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The most frustrating aspect of in-season roster management for most fantasy baseball players is staying on top of the closer carousels that inevitably pop up over the course of a long season. Being able to target pitchers in a good position to overtake the current top closing option gives you an edge in adding saves during the season. Whether this comes in the form of targeting Emmanuel Clase or Jordan Romano at the end of drafts in 2021 or picking up Paul Sewald or Joe Barlow for the saves they provided towards the end of the season, these small advantages can pay off well.

Many believe the three most predictive factors when attempting to predict future closers are velocity, strikeout ability, and manager usage. In other words, the eighth-inning reliever tends to be elevated to the closer role more often than a seventh-inning reliever with lesser velocity or a better strikeout rate. Knowing this, we can target relievers who have been trusted in high leverage roles before with strikeout upside and above-average velocity.

Jonathan Loaisiga

It could be argued that Chad Green is the Yankees’ next pitcher up given his usage in recent years, but Loaisiga offers better velocity and a less volatile profile. Despite Green’s seniority, he entered games with about the same leverage index as Loaisiga (1.73 for Green and 1.83 for Loaisiga) and was used to get more than three outs more than even Loaisiga (26 and 25 appearances of this sort for Green and Loaisiga respectively). Given these similarities, I’d side with Loaisiga’s superior contact management and ground ball rate. Loaisiga generated a 60.9% ground ball rate thanks to a sinker that averaged over 98 MPH, helping lead to a superb 2.17 ERA despite a pedestrian 24.4% strikeout rate. If Chapman were to miss an extended period of time or lose his grip on the closer role, Loaisiga should be one of the first options to pick up saves for the Yankees.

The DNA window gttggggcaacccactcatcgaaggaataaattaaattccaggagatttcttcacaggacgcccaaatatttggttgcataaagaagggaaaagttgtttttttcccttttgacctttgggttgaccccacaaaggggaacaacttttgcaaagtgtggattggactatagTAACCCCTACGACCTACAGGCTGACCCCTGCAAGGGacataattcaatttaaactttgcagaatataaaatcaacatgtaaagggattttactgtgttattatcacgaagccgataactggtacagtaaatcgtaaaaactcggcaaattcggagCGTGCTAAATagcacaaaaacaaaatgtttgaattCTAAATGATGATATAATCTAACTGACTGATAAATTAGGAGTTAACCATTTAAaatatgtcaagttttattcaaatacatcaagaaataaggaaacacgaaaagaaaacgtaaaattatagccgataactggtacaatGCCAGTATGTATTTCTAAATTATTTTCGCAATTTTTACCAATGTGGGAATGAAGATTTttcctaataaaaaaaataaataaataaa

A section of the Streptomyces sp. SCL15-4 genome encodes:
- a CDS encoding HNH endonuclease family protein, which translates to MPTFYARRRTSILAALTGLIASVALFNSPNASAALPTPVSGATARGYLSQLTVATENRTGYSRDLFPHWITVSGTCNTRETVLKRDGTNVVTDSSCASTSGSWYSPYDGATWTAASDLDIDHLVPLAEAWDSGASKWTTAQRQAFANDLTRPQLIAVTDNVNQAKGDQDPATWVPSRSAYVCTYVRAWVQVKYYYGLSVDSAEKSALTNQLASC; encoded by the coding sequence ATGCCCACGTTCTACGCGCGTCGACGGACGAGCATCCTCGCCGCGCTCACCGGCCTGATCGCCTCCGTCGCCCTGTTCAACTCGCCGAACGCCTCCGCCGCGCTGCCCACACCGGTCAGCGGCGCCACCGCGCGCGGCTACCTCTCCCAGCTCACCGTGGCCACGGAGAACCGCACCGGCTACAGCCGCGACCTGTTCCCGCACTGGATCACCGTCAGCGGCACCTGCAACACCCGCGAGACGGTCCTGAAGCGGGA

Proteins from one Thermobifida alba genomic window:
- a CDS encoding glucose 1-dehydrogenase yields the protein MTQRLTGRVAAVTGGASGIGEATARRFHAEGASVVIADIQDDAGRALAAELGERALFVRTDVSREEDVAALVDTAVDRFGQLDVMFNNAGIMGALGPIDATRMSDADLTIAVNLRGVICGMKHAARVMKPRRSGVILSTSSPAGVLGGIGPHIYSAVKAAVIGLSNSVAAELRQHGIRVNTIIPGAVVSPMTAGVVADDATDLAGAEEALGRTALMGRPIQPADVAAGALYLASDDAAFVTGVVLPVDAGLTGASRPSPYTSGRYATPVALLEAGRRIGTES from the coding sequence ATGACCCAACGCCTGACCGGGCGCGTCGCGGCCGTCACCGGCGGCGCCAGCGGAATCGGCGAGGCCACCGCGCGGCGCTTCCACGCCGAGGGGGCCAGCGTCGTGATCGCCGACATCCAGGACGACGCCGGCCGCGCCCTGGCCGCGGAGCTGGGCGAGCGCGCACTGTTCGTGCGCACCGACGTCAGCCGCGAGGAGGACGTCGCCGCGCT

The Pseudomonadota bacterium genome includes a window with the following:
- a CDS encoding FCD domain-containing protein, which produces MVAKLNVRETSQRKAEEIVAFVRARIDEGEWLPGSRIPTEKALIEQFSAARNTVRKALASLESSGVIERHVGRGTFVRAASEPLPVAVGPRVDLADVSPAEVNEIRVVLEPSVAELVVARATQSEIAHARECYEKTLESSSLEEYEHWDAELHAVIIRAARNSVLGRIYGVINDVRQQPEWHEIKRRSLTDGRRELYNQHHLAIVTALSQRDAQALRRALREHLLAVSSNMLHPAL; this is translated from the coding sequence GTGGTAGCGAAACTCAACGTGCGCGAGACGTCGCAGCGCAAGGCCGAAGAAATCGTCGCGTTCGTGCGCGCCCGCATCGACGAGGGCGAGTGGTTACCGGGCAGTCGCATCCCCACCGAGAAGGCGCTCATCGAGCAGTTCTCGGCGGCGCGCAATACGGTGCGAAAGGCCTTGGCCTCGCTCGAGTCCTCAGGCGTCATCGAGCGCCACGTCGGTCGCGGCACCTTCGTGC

Daniel Bard

Despite losing his job last August, Bard has returned to Rockies’ camp flashing the same stuff that got him back into the majors and back into a closer role in the first place. Bard put together a subpar 2021 but could see some regression from the .353 BABIP he surrendered last season (.404 against left-handed batters) and normalization of his 26.3% line drive rate. Alex Colome is currently the favorite to garner saves in Colorado, and Estevez ended 2021 as the Rockies’ closer, but Bud Black has made it a point to not commit to any specific reliever as closer to this point Bard’s stuff and experience make him a dark horse candidate to pick up save opportunities if one or both of the other two relievers ahead of him falter early in the season.

Ryne Stanek